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World's Oldest Person Dies In Japan

World's Oldest Person Dies In Japan

On Sunday, July 22, the world's oldest living person, Chiyo Miyako, died.

Miyako lived in Japan. She was 117 years old.

Miyako, born May 22, 1901, has only been the world's oldest living woman in Japan since April 2015 That's because the previous oldest living person was also a Japanese woman.

The world's previous oldest person, Misao Okawa, passed away April 1, 2015. Born March 5, 1898, Okawa was the last living soul who saw the 19th century.

Though Okawa was only a toddler when the century turned from the 19th to the 20th on January 1, 1900.

Miyako's family released a statement through Guinness World Records, saying their matriarch was a "patient, kind and chatty 'goddess' who brought joy to those around her."

They commented:

Chiyo loved eating Japanese foods such as sushi and eel and enjoyed practicing calligraphy.

Though the world's oldest man remains fellow countryman Masazo Nonaka, 113, Guinness has yet to determine Miyako's successor as Japan's and possibly the world's oldest woman and possibly person.

Kane Tanaka, born January 2, 1903, is tentatively being cited as the new world's oldest: person, woman, Japanese person and Japanese woman. Tanaka is reported to be 115 years and 208 days old.

The world's oldest person can often be found in Japan, which is considered a "super-aged" nation. Japan is a country where over 20% of the residents are over 65 years old.

In fact, 69,000 people in the country are over 100.

1,000 of these centenarians reside in Okinawa alone, which is considered one of the world's five "blue zones."

Blue zones are where people's naturally healthy behaviors cause increased longevity.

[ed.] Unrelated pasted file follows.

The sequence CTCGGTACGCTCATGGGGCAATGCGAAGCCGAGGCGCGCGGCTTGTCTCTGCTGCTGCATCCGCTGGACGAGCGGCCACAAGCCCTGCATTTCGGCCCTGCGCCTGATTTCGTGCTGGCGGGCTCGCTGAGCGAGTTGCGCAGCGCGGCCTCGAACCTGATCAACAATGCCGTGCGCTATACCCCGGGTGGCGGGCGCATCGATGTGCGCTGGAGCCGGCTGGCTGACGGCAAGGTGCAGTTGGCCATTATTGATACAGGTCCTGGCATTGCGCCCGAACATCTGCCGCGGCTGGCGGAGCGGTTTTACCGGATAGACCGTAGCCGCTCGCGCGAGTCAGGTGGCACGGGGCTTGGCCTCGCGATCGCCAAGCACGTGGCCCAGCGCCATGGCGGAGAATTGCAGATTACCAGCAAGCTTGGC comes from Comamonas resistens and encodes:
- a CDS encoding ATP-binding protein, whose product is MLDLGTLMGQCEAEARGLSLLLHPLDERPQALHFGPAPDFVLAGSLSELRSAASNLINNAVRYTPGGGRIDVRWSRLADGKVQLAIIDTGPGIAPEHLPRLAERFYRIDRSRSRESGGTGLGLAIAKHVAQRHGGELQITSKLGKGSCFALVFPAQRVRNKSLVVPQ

The other blue zones are:

  • Ikaria, Greece
  • Ogliastra Region, Sardinia
  • Loma Linda, California
  • Nicoya Peninsula, Costa Rica

But a longer-living populace isn't unique to Japan—around the world, the average death age is increasing. The fact people are living longer—combined with fewer people having children and those who do have children having fewer—is already beginning to put strain on national economies.

A 2014 report by Moody's Investors Service predicts there will be 13 super-aged countries by 2020. Remember, that's a population where over 20% of the people are older than 65.

John Roland Beard, director of the Department of Aging and Life Course at the World Health Organization, believes our increased age as a species doesn't have to be a disaster. If we plan for it properly, living longer could mean living better.

He stated:

"It's important to realize that older populations present challenges but also opportunities. We need to shift away from the outdated stereotype that people retire and that's that, to ensuring that older people can continue to participate in society."

Makoto Suzuki, an 84-year-old practicing cardiologist who has made elderly contribution to society his main focus, agrees:

"We need longer-living, healthier, happier old people."

Rest in peace, Chiyo Miyako.

H/T - CNN, USA Today